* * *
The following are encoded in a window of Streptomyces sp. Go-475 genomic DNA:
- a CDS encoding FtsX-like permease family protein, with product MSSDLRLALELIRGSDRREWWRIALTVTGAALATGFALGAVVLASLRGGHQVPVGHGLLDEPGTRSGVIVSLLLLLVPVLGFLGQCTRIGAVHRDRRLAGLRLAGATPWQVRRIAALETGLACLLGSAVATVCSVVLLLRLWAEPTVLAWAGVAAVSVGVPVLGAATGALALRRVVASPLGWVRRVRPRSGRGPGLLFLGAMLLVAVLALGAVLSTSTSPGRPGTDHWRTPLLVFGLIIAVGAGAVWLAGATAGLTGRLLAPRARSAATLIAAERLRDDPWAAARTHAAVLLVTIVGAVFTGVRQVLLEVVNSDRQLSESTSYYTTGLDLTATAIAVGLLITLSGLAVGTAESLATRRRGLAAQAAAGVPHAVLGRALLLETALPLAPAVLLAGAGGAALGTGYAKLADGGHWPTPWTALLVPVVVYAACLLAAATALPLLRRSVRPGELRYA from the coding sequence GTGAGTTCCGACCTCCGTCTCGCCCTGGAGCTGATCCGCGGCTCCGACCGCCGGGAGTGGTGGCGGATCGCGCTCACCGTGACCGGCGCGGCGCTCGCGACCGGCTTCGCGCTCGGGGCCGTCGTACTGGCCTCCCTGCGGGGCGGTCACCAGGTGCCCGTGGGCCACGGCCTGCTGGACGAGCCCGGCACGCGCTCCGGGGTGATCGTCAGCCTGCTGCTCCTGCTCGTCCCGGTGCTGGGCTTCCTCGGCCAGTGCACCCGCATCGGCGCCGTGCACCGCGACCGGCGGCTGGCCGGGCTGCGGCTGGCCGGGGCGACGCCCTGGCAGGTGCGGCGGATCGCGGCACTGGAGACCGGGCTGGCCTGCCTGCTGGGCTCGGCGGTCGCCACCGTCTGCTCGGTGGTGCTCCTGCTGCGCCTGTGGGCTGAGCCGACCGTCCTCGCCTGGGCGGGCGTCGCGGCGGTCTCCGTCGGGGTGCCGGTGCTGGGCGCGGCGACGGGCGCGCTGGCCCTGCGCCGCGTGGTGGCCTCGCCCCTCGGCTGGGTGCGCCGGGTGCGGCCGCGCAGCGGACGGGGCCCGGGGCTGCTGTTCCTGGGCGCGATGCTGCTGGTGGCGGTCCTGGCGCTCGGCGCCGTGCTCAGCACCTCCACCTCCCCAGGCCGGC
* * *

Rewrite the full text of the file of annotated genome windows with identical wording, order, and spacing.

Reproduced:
The following are encoded in a window of Streptomyces sp. Go-475 genomic DNA:
- a CDS encoding FtsX-like permease family protein, with product MSSDLRLALELIRGSDRREWWRIALTVTGAALATGFALGAVVLASLRGGHQVPVGHGLLDEPGTRSGVIVSLLLLLVPVLGFLGQCTRIGAVHRDRRLAGLRLAGATPWQVRRIAALETGLACLLGSAVATVCSVVLLLRLWAEPTVLAWAGVAAVSVGVPVLGAATGALALRRVVASPLGWVRRVRPRSGRGPGLLFLGAMLLVAVLALGAVLSTSTSPGRPGTDHWRTPLLVFGLIIAVGAGAVWLAGATAGLTGRLLAPRARSAATLIAAERLRDDPWAAARTHAAVLLVTIVGAVFTGVRQVLLEVVNSDRQLSESTSYYTTGLDLTATAIAVGLLITLSGLAVGTAESLATRRRGLAAQAAAGVPHAVLGRALLLETALPLAPAVLLAGAGGAALGTGYAKLADGGHWPTPWTALLVPVVVYAACLLAAATALPLLRRSVRPGELRYA from the coding sequence GTGAGTTCCGACCTCCGTCTCGCCCTGGAGCTGATCCGCGGCTCCGACCGCCGGGAGTGGTGGCGGATCGCGCTCACCGTGACCGGCGCGGCGCTCGCGACCGGCTTCGCGCTCGGGGCCGTCGTACTGGCCTCCCTGCGGGGCGGTCACCAGGTGCCCGTGGGCCACGGCCTGCTGGACGAGCCCGGCACGCGCTCCGGGGTGATCGTCAGCCTGCTGCTCCTGCTCGTCCCGGTGCTGGGCTTCCTCGGCCAGTGCACCCGCATCGGCGCCGTGCACCGCGACCGGCGGCTGGCCGGGCTGCGGCTGGCCGGGGCGACGCCCTGGCAGGTGCGGCGGATCGCGGCACTGGAGACCGGGCTGGCCTGCCTGCTGGGCTCGGCGGTCGCCACCGTCTGCTCGGTGGTGCTCCTGCTGCGCCTGTGGGCTGAGCCGACCGTCCTCGCCTGGGCGGGCGTCGCGGCGGTCTCCGTCGGGGTGCCGGTGCTGGGCGCGGCGACGGGCGCGCTGGCCCTGCGCCGCGTGGTGGCCTCGCCCCTCGGCTGGGTGCGCCGGGTGCGGCCGCGCAGCGGACGGGGCCCGGGGCTGCTGTTCCTGGGCGCGATGCTGCTGGTGGCGGTCCTGGCGCTCGGCGCCGTGCTCAGCACCTCCACCTCCCCAGGCCGGC